(CYNICS, SKEPTICS, STOICS and EPICUREANS – continued)
Another philosophy that focused on how one should live was Epicureanism. Its founder was Epicurus, who was younger than Pyrrho the Skeptic by 19 years, and older than Zeno, the founder of Stoicism, by 8 years. Epicurus was from the island of Samos. He went to Athens at the age of eighteen to confirm his Athenian citizenship – the year before Alexander died. Later he took up residence in the city of Mytilene, and there, at the age of thirty, he acquired recognition as a philosopher.
Like the Cynics and Stoics, Epicureans believed it best to purge oneself of the appetite for power or fortune, and they too favored withdrawal from the corruptions of society. Nevertheless, they wished to keep the wealth and possessions that helped make life pleasant, and Epicureans, it seems, were people who had accumulated some wealth.
Epicureans believed in community. They were political insofar as they saw that it was in the best interest of society for people to carry out agreements that promote fellowship. This implied a contractual form of government. But Epicureans and his followers did not advocate group action for social change. Their approach to politics suited those who wished to continue living comfortably under authoritarian rulers. They advocated civic tranquility and a search for peace of mind. They advocated living unnoticed, abstaining from public life and from making enemies.
Epicurus addressed the ultimate question about life by claiming that life was worth living. He saw life as possibly joyous – if one had an adequate sensitivity to the world of beauty and good friendships, good health and freedom from drudgery. He believed in the pleasures of contemplation, physical beauty and attachments to others.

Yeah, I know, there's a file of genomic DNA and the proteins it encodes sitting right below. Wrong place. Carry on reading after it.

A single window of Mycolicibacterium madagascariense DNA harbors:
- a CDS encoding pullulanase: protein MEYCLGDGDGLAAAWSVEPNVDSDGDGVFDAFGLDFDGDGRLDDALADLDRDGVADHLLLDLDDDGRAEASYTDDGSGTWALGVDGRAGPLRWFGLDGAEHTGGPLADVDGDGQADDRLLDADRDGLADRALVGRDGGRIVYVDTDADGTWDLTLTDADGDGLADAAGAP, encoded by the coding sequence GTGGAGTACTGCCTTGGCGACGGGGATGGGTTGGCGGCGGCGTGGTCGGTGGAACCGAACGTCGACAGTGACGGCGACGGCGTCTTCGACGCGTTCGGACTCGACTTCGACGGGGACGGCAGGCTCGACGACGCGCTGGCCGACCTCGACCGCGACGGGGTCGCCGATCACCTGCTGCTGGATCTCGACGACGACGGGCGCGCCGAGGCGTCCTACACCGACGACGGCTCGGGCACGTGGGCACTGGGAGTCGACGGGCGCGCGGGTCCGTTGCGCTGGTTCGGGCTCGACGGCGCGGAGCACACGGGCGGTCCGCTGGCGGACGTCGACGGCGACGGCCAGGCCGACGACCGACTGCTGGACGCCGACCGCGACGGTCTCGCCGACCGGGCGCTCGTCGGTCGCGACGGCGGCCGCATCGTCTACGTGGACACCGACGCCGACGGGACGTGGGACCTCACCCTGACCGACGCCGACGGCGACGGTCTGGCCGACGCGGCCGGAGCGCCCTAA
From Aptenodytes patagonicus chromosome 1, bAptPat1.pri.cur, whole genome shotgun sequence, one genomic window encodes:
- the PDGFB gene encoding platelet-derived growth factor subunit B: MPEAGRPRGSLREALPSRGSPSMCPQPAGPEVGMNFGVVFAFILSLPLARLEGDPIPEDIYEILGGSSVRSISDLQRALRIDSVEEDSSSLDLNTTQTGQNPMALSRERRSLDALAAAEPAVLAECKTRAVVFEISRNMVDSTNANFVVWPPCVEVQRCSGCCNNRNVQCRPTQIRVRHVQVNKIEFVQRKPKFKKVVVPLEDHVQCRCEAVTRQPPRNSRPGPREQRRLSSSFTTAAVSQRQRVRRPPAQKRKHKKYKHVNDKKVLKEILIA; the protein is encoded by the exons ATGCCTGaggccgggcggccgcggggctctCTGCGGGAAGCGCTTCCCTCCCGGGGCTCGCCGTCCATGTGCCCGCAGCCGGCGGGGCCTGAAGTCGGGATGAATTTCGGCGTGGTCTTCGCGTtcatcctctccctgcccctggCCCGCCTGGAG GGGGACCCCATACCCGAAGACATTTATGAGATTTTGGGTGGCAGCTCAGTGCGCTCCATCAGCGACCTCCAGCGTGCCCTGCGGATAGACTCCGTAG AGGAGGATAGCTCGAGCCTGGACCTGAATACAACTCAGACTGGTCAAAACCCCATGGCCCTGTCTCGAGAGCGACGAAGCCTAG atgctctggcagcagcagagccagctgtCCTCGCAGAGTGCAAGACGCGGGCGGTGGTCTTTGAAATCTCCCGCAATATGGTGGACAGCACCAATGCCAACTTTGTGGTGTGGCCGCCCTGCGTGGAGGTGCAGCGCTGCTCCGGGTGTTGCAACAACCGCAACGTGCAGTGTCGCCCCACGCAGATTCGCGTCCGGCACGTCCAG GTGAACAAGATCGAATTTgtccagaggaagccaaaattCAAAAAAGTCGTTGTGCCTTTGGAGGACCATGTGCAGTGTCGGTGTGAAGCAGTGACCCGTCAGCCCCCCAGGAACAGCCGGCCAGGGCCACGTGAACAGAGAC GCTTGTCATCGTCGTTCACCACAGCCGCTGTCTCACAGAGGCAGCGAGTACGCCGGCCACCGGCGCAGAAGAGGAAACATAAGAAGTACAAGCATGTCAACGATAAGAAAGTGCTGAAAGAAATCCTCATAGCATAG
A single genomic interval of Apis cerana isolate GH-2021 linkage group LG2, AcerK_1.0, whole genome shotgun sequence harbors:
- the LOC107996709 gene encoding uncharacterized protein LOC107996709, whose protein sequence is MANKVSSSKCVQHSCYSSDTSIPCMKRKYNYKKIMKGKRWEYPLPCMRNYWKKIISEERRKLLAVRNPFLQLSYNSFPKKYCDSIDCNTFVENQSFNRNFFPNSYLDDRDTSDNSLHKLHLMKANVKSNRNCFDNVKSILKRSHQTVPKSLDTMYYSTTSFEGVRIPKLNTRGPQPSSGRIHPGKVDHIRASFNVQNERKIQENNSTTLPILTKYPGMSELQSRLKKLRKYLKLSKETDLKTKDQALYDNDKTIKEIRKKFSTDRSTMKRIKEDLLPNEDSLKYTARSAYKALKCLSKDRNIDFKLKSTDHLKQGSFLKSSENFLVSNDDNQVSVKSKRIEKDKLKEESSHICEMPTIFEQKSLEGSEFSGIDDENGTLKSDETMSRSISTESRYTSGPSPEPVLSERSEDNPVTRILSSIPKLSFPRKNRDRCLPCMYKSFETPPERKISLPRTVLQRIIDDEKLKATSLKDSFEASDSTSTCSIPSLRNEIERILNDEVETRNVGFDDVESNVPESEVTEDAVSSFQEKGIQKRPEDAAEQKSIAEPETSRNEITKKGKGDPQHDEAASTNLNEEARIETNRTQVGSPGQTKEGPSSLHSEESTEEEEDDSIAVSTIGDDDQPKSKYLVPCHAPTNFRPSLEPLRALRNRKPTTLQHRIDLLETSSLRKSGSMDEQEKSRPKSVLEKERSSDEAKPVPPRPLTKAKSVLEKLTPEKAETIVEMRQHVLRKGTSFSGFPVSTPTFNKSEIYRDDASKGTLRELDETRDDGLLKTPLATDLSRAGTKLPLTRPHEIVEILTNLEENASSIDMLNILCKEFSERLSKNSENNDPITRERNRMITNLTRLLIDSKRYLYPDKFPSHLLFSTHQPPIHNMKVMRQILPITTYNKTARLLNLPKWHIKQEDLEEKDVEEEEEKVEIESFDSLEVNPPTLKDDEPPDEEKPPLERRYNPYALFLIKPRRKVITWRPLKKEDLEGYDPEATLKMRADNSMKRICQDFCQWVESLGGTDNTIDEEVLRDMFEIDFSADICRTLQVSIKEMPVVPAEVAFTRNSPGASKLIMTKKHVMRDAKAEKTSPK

Epicurus believed that the driving force of life is the avoidance of pain. He believed that the essence of virtue is avoiding inflicting pain upon others. He believed that the avoidance of pain for oneself and others should take precedence over the pursuit of pleasure. He advocated self-control to avoid painful consequences. Pleasure, he said, should be adjusted to the equilibrium in one's body and mind. Excessive devotion to the gratification of appetites, he said, produces misery rather than happiness and therefore should be avoided.
On the issue of happiness, he differed from Plato in that he accepted pleasure as a meaningful part of life. Plato believed that virtue is incompatible with pleasure, that virtue is sufficient for happiness. Epicurus was compatible with modern psychology in his view that seeking pleasure is rational. He believed that seeking pleasure can be accompanied by virtue if one learns to make choices that fit with well-being.
Stoics, as men of God, distorted Epicureanism by associating it with lust and hedonism. And they denounced Epicureans as atheists.
Epicurus was influenced by the materialism of Democritus. He believed that humanity created its destiny without interference from capricious gods. Religion, he complained, unnecessarily frightened people by describing them at the mercy of gods and demons. He escaped from the unpopularity of atheism by speaking of gods as if they were nature rather than nature's creators. The gods, claimed Epicurus, should be worshiped with neither fear nor hope. And do not fear death, he said, for death is but eternal sleep and the dead feel no pain or torment.
Epicureans questioned various methods of arriving at truth. They championed an empirical approach, a process of confirmation and disconfirmation. For example, when a person from afar comes closer and closer, you confirm or reject that it is the person you expected it to be. It was an idea compatible with humanity getting closer to reality with the microscope and telescope.
Epicureanism was to be the avowed philosophy of Thomas Jefferson, who must have found Epicureanism compatible with the Deism popular in his day, which also placed God outside of human affairs. Jefferson was to describe Epicureanism as the most rational philosophical system of the ancients. And his Epicureanism was to find expression in his contribution to the American Declaration of Independence, in its phrase "pursuit of happiness."
Atoms, Pneuma and Tranquility: Epicurean and Stoic Themes in European Thought, Margaret J. Osler, editor, Cambridge University Press, 1991
A History of Science and Its Relations with Philosophy and Religion, Chapter 1, "Science in the Ancient World," by Sir William Dampier, 1948
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